We’ve all done it and if you’re a content marketer, there are high chances, you’ve done it too!
You love it and have seen its results over time.
It’s so addictive that once you start, it’s pretty easy to lose touch with how much time you’ve spent doing it.
No, I’m not talking about cocaine. I’m talking about organic content marketing. Sending out creative emails, writing blog posts with interesting titles, and in general, any hair-brained idea that brings traffic to your site naturally over time.
And who else to teach it better than the man himself, Pablo Escobar!!
Okay, you must be wondering, how running a Columbian drug cartel relates to attracting people to a site?
Vamos, let’s get started!
1. Think differently and creatively
When the cocaine market started in Columbia, it was controlled by small cartels and people who weren’t aware of the true value of the powder.
It was Escobar who had this grand vision to ship the powder across America and make millions of dollars. Of course, the rest is history (Escobar, with his cocaine millions, bought half of Columbia).
The lesson here is this. Think of your organic marketing strategy as a long-term strategy. Any real marketer knows that getting traffic to a site with just interesting blog posts and emails will take time, so don’t expect dramatic results overnight. Instead, take small measures towards this greater vision.
Infact, think of it as a small cocaine sapling you’re watering every day. You need to let it grow, harvest it, process it in a lab, and smuggle it across the ocean before you see results. The money will always come (unless the cops catch you, which rarely happens if you’re marketing just content and not cocaine!)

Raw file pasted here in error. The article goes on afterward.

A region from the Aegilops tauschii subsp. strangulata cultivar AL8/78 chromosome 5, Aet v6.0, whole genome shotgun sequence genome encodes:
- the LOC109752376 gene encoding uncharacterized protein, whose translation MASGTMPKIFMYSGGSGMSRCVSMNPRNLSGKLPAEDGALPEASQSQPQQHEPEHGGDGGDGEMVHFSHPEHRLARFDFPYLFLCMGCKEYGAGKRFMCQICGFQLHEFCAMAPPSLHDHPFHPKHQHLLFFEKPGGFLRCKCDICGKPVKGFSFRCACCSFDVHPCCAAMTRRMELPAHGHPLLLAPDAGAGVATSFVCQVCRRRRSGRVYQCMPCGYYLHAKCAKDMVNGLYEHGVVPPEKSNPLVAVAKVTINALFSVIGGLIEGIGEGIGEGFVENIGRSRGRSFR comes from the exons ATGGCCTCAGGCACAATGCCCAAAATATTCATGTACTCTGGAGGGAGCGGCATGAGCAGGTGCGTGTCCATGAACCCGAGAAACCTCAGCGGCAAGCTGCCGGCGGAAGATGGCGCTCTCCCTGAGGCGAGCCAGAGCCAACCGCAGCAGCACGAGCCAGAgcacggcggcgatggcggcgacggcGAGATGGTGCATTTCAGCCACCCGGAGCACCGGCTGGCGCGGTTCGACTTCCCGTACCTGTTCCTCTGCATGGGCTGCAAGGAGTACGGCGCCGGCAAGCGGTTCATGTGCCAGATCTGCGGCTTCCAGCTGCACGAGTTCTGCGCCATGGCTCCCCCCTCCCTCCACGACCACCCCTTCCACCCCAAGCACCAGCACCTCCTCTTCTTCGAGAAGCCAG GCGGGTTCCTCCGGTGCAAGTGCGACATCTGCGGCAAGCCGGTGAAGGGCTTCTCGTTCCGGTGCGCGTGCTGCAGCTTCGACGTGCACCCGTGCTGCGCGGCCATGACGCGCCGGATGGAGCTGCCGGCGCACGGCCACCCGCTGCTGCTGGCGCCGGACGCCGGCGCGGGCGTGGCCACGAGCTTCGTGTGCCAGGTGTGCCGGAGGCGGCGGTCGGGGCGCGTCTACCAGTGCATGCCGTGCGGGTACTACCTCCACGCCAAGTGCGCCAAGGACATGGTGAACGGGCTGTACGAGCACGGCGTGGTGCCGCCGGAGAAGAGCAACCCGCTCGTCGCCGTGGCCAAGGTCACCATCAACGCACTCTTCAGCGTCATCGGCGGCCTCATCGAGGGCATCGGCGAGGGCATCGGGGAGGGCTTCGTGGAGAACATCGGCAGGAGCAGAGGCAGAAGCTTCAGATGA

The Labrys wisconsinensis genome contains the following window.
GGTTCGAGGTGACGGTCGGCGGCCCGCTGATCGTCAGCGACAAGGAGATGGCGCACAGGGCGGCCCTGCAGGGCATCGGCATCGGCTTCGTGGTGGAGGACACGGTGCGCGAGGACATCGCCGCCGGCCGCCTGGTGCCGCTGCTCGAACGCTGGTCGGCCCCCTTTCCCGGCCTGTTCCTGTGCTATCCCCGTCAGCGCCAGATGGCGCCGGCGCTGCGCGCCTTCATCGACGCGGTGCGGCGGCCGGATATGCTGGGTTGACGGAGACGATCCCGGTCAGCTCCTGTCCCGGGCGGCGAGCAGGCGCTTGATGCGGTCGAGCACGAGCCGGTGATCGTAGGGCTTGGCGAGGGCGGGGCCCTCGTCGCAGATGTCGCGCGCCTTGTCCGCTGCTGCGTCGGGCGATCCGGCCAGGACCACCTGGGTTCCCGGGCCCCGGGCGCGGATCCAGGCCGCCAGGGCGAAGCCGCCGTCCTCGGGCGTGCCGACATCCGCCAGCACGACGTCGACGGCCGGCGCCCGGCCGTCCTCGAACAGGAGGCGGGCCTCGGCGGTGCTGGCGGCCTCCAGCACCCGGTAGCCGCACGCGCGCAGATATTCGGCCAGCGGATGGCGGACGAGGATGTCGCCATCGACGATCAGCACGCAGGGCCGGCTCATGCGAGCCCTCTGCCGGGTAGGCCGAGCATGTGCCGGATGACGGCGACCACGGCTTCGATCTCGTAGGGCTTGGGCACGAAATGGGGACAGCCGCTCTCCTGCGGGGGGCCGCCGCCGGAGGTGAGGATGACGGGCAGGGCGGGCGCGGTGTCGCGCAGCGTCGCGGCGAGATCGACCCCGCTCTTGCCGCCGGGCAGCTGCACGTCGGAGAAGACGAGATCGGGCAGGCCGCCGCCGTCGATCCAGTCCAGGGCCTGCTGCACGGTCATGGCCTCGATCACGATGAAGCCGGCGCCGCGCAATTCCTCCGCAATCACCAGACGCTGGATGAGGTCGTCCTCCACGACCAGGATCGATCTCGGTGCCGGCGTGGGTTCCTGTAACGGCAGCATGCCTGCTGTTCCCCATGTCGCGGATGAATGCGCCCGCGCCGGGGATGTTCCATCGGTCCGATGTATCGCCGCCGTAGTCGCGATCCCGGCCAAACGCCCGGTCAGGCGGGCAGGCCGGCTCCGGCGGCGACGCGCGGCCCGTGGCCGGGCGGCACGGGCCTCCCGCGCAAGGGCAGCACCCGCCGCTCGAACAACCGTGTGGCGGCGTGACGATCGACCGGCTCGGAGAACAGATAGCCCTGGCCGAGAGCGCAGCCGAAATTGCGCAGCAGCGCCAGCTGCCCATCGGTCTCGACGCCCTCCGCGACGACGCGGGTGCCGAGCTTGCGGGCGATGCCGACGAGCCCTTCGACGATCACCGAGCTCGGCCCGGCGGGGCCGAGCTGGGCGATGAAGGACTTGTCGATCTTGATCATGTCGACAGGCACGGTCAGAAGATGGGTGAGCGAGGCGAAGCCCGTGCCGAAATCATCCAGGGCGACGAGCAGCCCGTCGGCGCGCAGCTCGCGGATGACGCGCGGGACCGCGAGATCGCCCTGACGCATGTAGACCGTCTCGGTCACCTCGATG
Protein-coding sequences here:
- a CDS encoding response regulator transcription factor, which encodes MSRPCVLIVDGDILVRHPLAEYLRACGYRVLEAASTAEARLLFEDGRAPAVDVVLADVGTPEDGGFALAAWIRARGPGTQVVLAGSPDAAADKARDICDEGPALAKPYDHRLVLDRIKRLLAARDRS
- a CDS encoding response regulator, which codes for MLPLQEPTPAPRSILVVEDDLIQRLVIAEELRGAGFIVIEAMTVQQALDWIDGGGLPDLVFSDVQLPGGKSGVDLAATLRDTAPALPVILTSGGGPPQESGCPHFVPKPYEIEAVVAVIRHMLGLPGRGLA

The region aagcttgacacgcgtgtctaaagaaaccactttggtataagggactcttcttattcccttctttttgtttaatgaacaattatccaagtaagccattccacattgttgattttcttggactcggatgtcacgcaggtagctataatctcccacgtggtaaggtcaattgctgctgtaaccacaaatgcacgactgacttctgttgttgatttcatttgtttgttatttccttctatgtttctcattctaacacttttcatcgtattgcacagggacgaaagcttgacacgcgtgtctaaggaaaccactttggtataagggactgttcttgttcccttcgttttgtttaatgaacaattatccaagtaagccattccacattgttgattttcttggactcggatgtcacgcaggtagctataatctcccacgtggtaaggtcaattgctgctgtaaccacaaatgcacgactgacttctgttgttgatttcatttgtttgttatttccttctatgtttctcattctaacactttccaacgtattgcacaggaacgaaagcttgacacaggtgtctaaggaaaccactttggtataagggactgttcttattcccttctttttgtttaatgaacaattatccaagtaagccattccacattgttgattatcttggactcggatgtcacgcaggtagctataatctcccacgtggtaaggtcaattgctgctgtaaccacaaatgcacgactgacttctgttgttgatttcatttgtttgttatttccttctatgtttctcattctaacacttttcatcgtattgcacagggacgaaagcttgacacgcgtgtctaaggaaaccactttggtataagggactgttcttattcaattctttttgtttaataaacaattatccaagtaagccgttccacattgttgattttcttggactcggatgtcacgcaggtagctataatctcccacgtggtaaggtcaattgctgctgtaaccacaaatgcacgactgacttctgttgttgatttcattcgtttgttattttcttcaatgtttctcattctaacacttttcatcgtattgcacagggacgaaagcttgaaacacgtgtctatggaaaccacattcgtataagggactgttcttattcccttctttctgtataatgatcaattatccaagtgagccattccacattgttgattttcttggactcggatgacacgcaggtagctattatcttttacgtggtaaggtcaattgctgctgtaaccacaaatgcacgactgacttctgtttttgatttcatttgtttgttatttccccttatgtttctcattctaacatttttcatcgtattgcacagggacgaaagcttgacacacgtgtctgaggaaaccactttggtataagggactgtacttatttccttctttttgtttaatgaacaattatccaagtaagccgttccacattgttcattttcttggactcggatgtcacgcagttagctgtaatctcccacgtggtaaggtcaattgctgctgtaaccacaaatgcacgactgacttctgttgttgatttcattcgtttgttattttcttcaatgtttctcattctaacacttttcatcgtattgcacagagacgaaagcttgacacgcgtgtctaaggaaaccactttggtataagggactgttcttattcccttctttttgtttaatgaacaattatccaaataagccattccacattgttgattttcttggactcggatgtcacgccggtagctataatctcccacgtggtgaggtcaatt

Experiment with a small audience, like Escobar did with Columbia. Always have a target, and then once you do, target your content to reach that defined user base. When the targeted users land on your page, let the content be addictive enough to keep them there and allow them to grow that base with their people; that’s when you know you’ve succeeded like Escobar.
2. Grease the right hands / pay the right people
Escobar had informants in almost every division of the Columbian Law Enforcement Department. These people would tip him off countless times before the cops could raid his place.
He employed kids on streets to do his bidding, track police movements and share vital information.
No, hold your horses, I’m not telling you to recruit young boys and girls to write your blogs.
What I’m saying is, first, create high quality stuff, that’s also engaging, interesting, and informative enough to build your credibility gradually, like Escobar. Then, pay the right people to spread the word, think facebook, linkedin, twitter or other relevant social media platforms, or even influencers and search engines. (PS: Don’t skip this step).